Sunday, 1 November 2015

A day late

I had hoped to finish digging over the plot by the end of October. It was very wet so I had to wait until today to finish the main dig. There are still a couple of patched left next to the cabbages and leeks which will make picking them easier and they will get dug over when the respective crops are finished.

There are a few jobs to do still. There's a fence post that needs renewing, one post supporting the raspberries looks rotten and some of the frames I use for covering plants need mending where the joints are broken. I should dig out the compost bins too, but that sounds like a job for a sparkling winter day.

Now I need to draw the plan for the site for next year so I can start looking for seeds and plugs next year.

Friday, 23 October 2015


I spent a half hour this morning digging some more of the plot; there's not much left to dig over now. There is a big pile of stuff to burn and then the ground that is on needs digging.

For the second time in two visits I saw a shrew today. The last time it was in the shed. At first I thought it was a mouse, but it didn't run away and hide, it just pottered around the floor of the shed. When I got a look at it and could see it was longer and thinner than a mouse and it had the long pointed nose of a shrew. It then came to the open door, scampered out and went under the shed. Today there was a shrew next to the fruit bushes. I expect it was the same one, but who knows? This time it ambled under a blackcurrant bush and then I lost sight of it.

I hope it's happy on plot 18.

Tuesday, 20 October 2015

What's left

The dig continues, in fact it's not far from complete. Some parts of the plot can't be dug over in the same way, such as under fruit bushes which can only really be weeded. I've just dug up the last beetroot, which looks very good. Other than the permanent stuff like fruit bushes and asparagus, all that will be left in the ground are some cabbages, purple-sprouting broccoli and leeks.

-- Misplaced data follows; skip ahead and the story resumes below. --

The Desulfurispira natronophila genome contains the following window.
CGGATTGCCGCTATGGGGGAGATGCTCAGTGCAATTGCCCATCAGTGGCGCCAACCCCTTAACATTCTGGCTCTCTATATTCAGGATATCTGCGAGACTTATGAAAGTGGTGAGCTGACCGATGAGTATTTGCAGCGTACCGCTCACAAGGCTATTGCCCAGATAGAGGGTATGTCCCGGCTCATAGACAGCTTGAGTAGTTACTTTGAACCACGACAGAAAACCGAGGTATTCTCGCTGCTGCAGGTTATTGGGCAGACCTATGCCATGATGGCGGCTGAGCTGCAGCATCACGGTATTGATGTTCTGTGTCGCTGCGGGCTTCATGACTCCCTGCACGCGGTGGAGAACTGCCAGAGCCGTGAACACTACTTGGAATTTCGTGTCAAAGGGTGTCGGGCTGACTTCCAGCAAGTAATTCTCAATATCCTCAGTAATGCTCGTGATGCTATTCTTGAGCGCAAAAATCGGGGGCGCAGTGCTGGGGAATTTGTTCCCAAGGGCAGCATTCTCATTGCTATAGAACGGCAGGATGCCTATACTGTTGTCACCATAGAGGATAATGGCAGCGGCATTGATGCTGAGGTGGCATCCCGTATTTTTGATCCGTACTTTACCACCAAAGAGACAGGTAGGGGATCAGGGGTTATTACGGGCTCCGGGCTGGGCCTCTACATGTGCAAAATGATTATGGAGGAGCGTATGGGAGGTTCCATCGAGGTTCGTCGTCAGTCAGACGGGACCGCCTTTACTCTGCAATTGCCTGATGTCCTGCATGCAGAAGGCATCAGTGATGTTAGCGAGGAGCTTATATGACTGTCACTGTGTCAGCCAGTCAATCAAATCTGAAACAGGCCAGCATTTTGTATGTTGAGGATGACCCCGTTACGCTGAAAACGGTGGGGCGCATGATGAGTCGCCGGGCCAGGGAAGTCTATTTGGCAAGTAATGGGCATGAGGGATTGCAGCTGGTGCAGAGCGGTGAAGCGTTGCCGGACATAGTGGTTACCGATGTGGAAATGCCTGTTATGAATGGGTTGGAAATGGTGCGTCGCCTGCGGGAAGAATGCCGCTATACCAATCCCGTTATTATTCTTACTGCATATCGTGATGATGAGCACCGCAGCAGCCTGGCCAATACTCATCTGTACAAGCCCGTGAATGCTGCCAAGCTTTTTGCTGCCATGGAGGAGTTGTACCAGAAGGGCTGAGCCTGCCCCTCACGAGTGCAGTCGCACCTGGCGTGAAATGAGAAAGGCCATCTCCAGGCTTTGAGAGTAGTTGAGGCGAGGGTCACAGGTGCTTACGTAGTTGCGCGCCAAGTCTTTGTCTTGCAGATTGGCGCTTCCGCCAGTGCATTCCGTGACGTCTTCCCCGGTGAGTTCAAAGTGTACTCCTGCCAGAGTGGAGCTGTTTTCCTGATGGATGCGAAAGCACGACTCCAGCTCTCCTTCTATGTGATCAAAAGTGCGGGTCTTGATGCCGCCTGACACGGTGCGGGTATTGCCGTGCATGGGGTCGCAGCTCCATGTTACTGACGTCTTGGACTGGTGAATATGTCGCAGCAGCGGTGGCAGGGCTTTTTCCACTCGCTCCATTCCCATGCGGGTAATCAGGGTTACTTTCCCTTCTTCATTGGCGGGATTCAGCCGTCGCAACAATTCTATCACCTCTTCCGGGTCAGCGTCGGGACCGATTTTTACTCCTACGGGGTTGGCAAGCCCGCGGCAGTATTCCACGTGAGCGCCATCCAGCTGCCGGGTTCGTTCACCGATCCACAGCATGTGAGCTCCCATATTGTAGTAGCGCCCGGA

Thursday, 15 October 2015

The big dig

Autumn is firmly here and the digging is under way. The warm days of late September and the unusually warm early October have turned into damp and cool autumn days. I've cleared the north end of the plot and dug it over, now I'm steadily working along the rest.

The plot has provided a lot of fruit & veg as always and, like every year, there have been successes and disappointments. Soft fruit was great and my freezer is still bursting with it. Broad beans were very good, French beans not so good. Mangetouts were very good, though the plants were not quite the 2 metres tall the packet promised. Early potatoes were good and they helped clear a bit of overgrown ground. Carrots grown from plugs don't work, cabbage and broccoli do and have been good. I've just taken some late beetroot which is excellent - I hope there will be a bit more yet. Lettuces were really great, spring onions didn't sprout. Spinach went too quickly to flower so I didn't get much of that, but sweetcorn was the best ever with many full cobs and the sweetest taste imaginable. Squashes have completely failed to produce any fruits. Asparagus was a super crop, but the stems that grew through the summer were weedy - I hope it springs up again next year. Onions were a modest size and a few had white mildew around the roots. This afflicted the whole site. They taste fine. The purple sprouting broccoli has already flowered but I'll leave that standing and hopefully it will produce some heads at the end of the winter. The leeks look great, I might take a few this week.